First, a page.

List of ills

There are many reasons to welcome the first report on the health of tribal people in India, although it has to be asked why it should be the first. A comprehensive study takes time: although the United Progressive Alliance government had commissioned it in 2013, the report, Tribal health in India: Bridging the Gap and a Roadmap for the Future, was submitted to the Union health ministry just last month. Of course, it can be argued that treating scheduled tribes as a distinct segment of the population when general issues such as health is concerned violates the principle of equality. Yet it is well known that many tribes, or many of their members, follow certain traditional practices and even traditional lifestyles, and the spaces they inhabit are often far removed from the municipal mainstream. Many tribes are nomadic. 

  • Published 7.09.18
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There are many reasons to welcome the first report on the health of tribal people in India, although it has to be asked why it should be the first. A comprehensive study takes time: although the United Progressive Alliance government had commissioned it in 2013, the report, Tribal health in India: Bridging the Gap and a Roadmap for the Future, was submitted to the Union health ministry just last month. Of course, it can be argued that treating scheduled tribes as a distinct segment of the population when general issues such as health is concerned violates the principle of equality. Yet it is well known that many tribes, or many of their members, follow certain traditional practices and even traditional lifestyles, and the spaces they inhabit are often far removed from the municipal mainstream. Many tribes are nomadic. Since these factors and their implications affect health, knowledge about health and access to care, a detailed understanding of their situations - all tribes cannot have the same problems - had long been necessary. Scrutiny in isolation threw up some deeply uncomfortable facts. Electricity is used by 52 per cent of ST households only, and clean cooking fuel by one-third. Amid the campaign against open defecation that includes shaming women and beating up men, more than 90 per cent of the tribal people in Jharkhand, Rajasthan and Odisha 'go' in the fields, and 77.3 per cent of their households have no drainage.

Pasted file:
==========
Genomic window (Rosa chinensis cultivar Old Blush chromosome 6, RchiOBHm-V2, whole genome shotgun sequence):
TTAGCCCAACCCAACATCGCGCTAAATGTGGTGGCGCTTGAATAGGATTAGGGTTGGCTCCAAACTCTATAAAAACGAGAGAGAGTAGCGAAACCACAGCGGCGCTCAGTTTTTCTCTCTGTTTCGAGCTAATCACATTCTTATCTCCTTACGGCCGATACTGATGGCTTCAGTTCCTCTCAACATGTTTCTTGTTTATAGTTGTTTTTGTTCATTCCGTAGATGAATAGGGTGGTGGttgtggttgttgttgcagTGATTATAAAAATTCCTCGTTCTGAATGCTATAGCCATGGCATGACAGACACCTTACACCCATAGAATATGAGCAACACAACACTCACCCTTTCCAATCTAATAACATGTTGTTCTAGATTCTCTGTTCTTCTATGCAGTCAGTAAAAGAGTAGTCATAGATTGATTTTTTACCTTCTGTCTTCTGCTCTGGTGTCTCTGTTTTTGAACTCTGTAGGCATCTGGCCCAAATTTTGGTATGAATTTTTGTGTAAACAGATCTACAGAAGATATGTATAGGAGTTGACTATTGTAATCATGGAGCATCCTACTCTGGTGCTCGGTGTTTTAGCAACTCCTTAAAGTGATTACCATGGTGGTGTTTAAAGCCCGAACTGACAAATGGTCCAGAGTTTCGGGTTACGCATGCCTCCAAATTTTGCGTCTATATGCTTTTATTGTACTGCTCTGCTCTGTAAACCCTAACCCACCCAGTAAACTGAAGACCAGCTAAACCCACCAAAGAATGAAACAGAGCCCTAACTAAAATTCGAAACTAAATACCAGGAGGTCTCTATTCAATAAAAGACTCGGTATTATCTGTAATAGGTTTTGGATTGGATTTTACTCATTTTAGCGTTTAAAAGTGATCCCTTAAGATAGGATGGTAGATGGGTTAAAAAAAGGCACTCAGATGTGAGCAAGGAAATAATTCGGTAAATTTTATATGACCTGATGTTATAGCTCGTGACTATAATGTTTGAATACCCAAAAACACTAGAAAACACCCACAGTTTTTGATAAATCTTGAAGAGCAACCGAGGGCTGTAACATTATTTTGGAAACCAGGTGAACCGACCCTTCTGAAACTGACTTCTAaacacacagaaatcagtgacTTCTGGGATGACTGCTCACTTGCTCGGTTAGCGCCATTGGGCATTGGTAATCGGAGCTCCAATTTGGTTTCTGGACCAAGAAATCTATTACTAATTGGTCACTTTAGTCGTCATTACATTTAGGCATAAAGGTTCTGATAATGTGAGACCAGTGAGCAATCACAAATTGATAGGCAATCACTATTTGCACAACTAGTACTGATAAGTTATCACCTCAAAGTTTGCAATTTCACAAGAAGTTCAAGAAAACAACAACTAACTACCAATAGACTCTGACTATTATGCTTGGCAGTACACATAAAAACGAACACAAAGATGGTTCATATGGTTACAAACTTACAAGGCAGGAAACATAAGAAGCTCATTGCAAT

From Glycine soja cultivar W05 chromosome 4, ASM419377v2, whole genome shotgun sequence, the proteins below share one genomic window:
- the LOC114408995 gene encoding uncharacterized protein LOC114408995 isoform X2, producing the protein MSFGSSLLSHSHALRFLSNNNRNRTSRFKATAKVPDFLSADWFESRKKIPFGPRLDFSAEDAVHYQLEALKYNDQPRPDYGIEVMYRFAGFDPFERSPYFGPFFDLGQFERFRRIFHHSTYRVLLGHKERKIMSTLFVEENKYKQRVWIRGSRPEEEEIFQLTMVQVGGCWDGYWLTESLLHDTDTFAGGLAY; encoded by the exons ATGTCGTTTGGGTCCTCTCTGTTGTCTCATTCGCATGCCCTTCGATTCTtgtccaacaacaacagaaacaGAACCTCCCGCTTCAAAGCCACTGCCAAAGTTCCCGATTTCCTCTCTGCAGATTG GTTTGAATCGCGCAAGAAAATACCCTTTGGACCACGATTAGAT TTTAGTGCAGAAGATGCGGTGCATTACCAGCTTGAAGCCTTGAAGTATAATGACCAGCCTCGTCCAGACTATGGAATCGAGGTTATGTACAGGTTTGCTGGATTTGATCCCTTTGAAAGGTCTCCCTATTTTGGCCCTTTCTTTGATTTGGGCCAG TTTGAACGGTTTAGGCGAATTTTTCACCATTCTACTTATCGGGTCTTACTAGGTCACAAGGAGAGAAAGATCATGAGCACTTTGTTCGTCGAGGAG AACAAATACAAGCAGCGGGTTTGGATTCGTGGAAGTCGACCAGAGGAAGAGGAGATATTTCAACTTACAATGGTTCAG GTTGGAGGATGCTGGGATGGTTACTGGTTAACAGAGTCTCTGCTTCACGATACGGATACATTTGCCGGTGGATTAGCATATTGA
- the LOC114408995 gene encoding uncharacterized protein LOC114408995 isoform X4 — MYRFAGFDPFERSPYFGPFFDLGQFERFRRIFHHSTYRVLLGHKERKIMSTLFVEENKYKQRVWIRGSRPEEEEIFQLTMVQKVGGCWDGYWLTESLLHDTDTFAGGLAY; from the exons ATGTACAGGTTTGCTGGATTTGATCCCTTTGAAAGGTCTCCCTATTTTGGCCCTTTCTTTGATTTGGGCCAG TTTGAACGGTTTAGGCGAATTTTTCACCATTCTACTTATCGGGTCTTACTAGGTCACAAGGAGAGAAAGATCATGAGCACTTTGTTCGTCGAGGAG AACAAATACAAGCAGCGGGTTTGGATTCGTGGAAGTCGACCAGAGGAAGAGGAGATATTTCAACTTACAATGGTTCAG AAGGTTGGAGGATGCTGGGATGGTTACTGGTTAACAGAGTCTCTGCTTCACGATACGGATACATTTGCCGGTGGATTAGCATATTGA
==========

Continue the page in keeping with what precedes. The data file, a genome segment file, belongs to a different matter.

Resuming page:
It is not surprising that the report has identified 10 main health issues that must be addressed immediately. Topping the list are malaria control, and reducing malnutrition and child mortality, together with care for women's health, dealing with animal bites and sickle cell disease. Mental health care and de-addiction are items that indicate the care with which the study has been conducted. The report emphasizes health literacy and recommends practical and financial measures to create a proper health infrastructure with increased access for tribal people. It is no use celebrating the fact that the ST sex ratio is far better than the Indian average. Not only are other aspects bleak, but also the child sex ratio has worsened noticeably from 2001 to 2011. The implications are obvious and ominous. Are tribes being prompted to use technology for one sinister purpose alone?

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